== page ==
To avoid such scenarios, we suggest that the distributed AI/AGI systems be based on a Reputation Consensus that implements the Proof-of-Reputation (PoR) principle.

In the consensus mechanism of Proof-of-Reputation (PoR), those who earn a better reputation and a greater long-term audience base get to govern the network. In PoR, the principle behind liquid democracies: reputation is power, rings true.

The principle behind the Proof-of-Reputation consensus mechanism, that reputation is power, opposes the power of brute force (PoW) and the power of money (PoS or DPoS).

Furthermore, such a consensus mechanism will make it possible to implement a system of authentic liquid democracy. The current system of representative democracy implemented in the various societies of the world has proven ineffective and is easily manipulated by those with financial power. Due to the scale and size of the modern world communities, human or artificial, direct democracy cannot be implemented. Liquid democracy, therefore, is the only practical alternative.

Different consensus mechanisms of the modern distributed blockchain systems and the different types of social consensus over the history of human societies.

Computing Reputations

The Reputation Consensus principle states that the governing power of a member of a human or artificial society depends on the reputation of the member as computed on the basis of the following fundamental principles:

The first fundamental principle is that the reputation may be computed through the different measures performed by all the members of a community in respect to the one whose reputation is being computed for, with account to the reputations of all of the other members themselves.

The second fundamental principle is the time scoping of the reputation, so that the reputation measures collected by the member in the past contribute less to the member’s current reputation, as compared with the latest ones — which will be more impactful.

The third fundamental principle is the complete transparency in the reputations of all the members and the measures that they performed. Such transparency will ensure that audits of reputations and the measures performed by the members throughout their history can be analyzed to prevent reputation cheating.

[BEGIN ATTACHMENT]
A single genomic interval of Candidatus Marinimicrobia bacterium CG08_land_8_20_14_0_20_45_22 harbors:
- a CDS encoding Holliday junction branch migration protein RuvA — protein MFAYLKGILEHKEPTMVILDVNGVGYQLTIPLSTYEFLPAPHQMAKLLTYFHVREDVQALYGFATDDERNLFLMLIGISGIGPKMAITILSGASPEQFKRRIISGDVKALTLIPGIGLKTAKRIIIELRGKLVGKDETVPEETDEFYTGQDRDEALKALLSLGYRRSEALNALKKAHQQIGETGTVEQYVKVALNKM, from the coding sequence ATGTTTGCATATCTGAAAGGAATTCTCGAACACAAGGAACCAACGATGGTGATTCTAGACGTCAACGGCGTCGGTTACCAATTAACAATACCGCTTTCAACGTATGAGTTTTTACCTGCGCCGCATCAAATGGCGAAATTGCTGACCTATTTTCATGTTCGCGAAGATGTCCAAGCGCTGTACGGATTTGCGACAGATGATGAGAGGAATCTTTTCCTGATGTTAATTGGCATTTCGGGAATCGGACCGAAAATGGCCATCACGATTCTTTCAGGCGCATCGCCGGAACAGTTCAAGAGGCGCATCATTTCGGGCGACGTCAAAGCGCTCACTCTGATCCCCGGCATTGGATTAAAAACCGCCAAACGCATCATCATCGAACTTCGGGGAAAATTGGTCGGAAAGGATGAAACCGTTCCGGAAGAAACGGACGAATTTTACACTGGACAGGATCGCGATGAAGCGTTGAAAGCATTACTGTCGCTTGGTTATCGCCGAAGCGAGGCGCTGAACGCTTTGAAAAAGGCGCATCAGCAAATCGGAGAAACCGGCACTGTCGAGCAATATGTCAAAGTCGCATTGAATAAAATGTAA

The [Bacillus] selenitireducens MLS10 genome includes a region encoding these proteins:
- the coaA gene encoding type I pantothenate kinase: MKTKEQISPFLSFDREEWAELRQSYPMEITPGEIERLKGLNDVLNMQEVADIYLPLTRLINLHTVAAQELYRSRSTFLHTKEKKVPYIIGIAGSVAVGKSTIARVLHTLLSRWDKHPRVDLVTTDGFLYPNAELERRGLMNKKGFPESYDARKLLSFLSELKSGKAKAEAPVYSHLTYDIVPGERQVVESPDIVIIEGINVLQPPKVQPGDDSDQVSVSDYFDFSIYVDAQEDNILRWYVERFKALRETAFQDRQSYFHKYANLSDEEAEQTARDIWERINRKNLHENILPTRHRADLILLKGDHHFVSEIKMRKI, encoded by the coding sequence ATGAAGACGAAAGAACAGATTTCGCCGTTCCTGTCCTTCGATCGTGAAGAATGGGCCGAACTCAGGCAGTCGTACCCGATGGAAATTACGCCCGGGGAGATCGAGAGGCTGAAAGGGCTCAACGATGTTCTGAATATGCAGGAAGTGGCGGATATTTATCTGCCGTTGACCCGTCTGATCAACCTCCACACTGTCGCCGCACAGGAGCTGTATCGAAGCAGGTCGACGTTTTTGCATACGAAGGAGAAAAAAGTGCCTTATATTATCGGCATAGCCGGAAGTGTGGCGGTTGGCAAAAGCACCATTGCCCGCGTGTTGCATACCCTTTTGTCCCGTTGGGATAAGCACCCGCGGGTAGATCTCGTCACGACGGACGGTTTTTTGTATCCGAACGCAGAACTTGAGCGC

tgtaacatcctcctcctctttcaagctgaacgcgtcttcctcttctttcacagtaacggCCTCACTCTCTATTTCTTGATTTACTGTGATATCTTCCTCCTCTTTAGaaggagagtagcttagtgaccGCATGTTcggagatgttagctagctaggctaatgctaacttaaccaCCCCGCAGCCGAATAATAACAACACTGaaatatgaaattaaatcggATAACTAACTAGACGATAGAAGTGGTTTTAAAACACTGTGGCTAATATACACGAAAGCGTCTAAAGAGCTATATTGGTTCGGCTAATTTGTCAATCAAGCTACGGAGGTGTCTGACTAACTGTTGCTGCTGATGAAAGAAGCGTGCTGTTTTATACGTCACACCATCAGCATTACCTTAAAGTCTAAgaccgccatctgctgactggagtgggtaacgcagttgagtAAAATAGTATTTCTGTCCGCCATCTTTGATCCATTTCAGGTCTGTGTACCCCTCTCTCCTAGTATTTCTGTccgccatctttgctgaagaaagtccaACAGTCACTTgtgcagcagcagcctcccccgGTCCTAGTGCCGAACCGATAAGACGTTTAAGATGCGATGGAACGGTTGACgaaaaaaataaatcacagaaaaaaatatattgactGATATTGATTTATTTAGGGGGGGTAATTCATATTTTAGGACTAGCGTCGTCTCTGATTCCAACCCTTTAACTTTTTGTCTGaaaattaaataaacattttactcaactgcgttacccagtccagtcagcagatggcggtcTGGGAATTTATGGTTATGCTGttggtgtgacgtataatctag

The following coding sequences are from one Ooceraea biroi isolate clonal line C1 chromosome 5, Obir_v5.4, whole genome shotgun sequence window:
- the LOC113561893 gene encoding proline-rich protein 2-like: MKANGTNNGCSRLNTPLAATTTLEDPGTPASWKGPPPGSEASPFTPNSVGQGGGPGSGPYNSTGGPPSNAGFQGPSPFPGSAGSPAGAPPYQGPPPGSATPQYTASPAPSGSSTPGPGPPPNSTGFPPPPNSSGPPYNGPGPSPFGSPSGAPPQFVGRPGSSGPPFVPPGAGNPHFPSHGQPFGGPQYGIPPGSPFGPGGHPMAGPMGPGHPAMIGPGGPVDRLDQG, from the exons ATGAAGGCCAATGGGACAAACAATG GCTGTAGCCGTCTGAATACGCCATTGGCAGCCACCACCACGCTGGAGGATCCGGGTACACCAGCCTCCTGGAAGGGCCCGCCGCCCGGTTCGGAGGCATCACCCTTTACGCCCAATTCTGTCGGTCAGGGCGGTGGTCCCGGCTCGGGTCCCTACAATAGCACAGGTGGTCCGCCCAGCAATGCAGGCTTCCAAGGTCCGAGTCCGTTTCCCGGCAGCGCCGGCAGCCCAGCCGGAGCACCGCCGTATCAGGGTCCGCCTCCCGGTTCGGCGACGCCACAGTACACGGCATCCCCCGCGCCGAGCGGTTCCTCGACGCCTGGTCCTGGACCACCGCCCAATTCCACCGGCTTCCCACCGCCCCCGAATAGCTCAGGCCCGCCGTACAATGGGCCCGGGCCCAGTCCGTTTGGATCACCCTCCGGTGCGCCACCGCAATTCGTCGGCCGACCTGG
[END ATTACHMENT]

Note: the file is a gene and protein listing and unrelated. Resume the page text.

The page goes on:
The fourth fundamental principle is the precedence of human measures over those measures that are “artificial,” i.e., are provided by AI. This will ensure that the measures provided by the human participants of hybrid communities have unconditional precedence over the measures provided by the AI systems. The underlying assumption of this principle is that the AI systems will have the capability to contribute to the evaluation of humans and artificial entities in a hybrid community.

In terms of the measures that can contribute to the evaluation of reputation, we will primarily consider the following:

  • Members staking financial values on the other members.
  • Members providing ratings in respect to the transactions committed with the other members.
  • The financial values of the transactions between the members.
  • The textual, audio and video reviews made by members in respect to the other members or the transactions between them.

However, various other measures may be considered — depending on the implementation of a given reputation system. Applicability of these measures may not only depend on the accuracy and the reliability that they may provide, but also on the resistance to those attack vectors that target the takeover of the consensus mechanism via reputation cheating and gaming.

What’s Next?

What we want to highlight is that we decided to consider the problem of consensus in a distributed community because the centralized, and some of the decentralized, solutions of AI/AGI systems appear to be targeting the interests of a limited group of powerful and resourceful humans. This makes the likelihood of such entities serving the interests of humanity as a whole to be very unlikely. We believe it is imperative that the governance mechanisms of the AI/AGI systems do not favor the powerful and the rich but are structured to allow for liquid democracy.

The next step that we envision on our path is the creation of an experimental Reputation Agency that will perform reputation calculations upon the needs of any human, artificial or hybrid community. One of the first practical cases for such a reputation calculation will be the SingularityNET ecosystem.

Our next challenge in developing a Proof-of-Reputation consensus mechanism involves formal mathematical modeling and multi-agent simulations — which will allow us to figure out the best set of measures and settings that are the most resistant to the possible consensus takeover attack vectors.

Video: Reputation systems for liquid democracy in mixed human-computer environments

How Can You Get Involved?

If this article piqued your interest, the conceptual design of the Reputation Consensus for reputation systems is described in our earlier Aigents project proposal on Steemit blockchain.

The technical design of the reputation system for SingularityNET is described in this Medium publication. A detailed scientific publication on the reputation system is available over here.

If you would like to learn more about SingularityNET, we have a passionate and talented community which you can connect with by visiting our Community Forum. Feel free to say hello and to introduce yourself here. We are proud of our developers and researchers that are actively publishing their research for the benefit of the community; you can read the research here.

For any additional information, please refer to our roadmaps and subscribe to our newsletter to stay informed about all of our developments.



Aigents with Anton Kolonin

Creating personal artificial intelligence and agents of collective intelligence for individuals and small businesses.